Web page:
Promoter Eddie Hearn has defended the decision to stage Anthony Joshua’s rematch with Oleksandr Usyk in Saudi Arabia in August.
The Gulf country has faced accusations of human rights violations and is paying huge sums to host the event.
Hearn responded to the criticism, saying: “My job is to provide the best opportunities for these fighters.
“But of course we want to see a better place, more change and hopefully this can promote that.”
Joshua, 32, fought in Saudi Arabia in 2019 when he beat Andy Ruiz in their rematch and returns to the country once again for the fight on 20 August with his career at a crossroads.
Hearn promotes Joshua and was the first major UK promoter to stage a fight night in Saudi Arabia, but has not returned since.
At the time, Amnesty International’s Felix Jakens described Ruiz v Joshua II as a “sportwashing” exercise for Saudi Arabia, saying: “They’ve got an appalling record on LGBT rights, women’s rights, extra-judicial killings, beheadings, the murder of journalist Jamal Khashoggi [in 2018], and their involvement in the ongoing conflict in Yemen.”
In March Saudi Arabia executed 81 men in a single day.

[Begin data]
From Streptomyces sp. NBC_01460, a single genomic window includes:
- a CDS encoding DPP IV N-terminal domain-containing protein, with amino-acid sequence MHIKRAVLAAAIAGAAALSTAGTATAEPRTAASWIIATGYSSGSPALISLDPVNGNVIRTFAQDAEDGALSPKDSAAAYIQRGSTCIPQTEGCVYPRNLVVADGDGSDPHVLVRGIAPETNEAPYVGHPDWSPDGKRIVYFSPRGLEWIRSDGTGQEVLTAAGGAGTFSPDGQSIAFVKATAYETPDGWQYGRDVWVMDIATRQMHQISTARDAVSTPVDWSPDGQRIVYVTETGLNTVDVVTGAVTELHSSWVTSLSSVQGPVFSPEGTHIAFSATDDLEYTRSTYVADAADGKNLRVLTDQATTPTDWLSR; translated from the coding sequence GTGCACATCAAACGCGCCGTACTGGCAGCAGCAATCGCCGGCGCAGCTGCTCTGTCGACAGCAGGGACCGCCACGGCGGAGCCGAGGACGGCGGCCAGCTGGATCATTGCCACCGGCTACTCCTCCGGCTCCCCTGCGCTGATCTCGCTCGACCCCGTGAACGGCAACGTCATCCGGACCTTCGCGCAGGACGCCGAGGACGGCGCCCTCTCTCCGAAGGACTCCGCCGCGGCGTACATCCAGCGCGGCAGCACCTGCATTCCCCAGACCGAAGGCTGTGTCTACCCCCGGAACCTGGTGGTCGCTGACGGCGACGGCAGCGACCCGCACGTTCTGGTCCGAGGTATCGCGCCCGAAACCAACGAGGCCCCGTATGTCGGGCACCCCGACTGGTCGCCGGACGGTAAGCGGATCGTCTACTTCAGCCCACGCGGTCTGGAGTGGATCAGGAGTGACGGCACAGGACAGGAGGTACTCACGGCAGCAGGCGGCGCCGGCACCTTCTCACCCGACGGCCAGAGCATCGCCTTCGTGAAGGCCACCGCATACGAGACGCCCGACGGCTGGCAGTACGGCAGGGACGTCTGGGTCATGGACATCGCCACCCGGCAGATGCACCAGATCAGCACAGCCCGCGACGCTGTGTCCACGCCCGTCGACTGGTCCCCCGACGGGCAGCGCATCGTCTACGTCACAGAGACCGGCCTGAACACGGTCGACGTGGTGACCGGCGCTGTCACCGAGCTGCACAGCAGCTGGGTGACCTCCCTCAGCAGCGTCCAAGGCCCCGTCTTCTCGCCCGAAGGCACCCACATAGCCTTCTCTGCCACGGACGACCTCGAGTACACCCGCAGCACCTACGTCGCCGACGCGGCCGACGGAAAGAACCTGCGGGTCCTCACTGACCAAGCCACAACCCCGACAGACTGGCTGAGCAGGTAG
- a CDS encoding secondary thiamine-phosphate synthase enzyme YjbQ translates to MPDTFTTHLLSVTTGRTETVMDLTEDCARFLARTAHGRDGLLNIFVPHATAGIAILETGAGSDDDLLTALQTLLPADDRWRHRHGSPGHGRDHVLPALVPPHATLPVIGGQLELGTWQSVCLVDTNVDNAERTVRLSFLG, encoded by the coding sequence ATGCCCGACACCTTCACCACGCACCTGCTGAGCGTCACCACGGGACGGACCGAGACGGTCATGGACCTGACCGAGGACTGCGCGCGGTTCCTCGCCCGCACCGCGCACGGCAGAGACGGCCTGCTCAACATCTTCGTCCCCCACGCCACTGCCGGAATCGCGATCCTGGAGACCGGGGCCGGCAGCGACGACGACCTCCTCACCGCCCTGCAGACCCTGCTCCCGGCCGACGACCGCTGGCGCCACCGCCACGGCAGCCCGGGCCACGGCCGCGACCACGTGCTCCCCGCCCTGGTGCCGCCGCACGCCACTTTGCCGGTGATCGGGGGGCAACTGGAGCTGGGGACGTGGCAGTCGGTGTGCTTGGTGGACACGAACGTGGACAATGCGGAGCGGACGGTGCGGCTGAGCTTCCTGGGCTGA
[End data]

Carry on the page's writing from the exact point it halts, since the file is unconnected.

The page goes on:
Joshua was asked by BBC Radio 5 Live about the controversial nature of staging a contest in Saudi Arabia, the British heavyweight responding by opting to focus on the growth of boxing in the region.
“Since we were last there, boxing has grown 300% and they’ve opened 49 boxing gyms in the region and had their first women’s championships as well. So it’s been a positive in my opinion,” he said.
‘We see the change there’ – Hearn
Boxing is not the only sport to face questions about working with Saudi Arabia.
Formula 1, tennis and golf have all held events in the country in recent years, while the Saudi-funded LIV Golf tournament took place on the outskirts of London with players accepting huge appearance fees to take part.
Hearn echoed his fighter’s comments, saying he had seen “substantial” change in the region since 2019.
“It’s very easy for me to say, ‘it’s a fight, it’s a prize fight, it’s dangerous, I’ve got to pay people as much as I can to fight’,” he said.
“Now we have to deal with a bigger social issue which is change.
“We see the change there. I was in Saudi Arabia, Jeddah last week, and the change from what I see in that country from two years ago with the Andy Ruiz fight is substantial.
“Also, tell me things that I’m interested in. Investment into the sport within the country. Investment into the grassroots level within the country.
“Our government could learn a lot from the way Saudi are investing in the grassroots of boxing there. It’s up over 300% participation in amateur boxing clubs since the Ruiz fight.
“There’s a genuine interest in the sport. Does there need to be more change? Loads of it. Is there change? I see it.”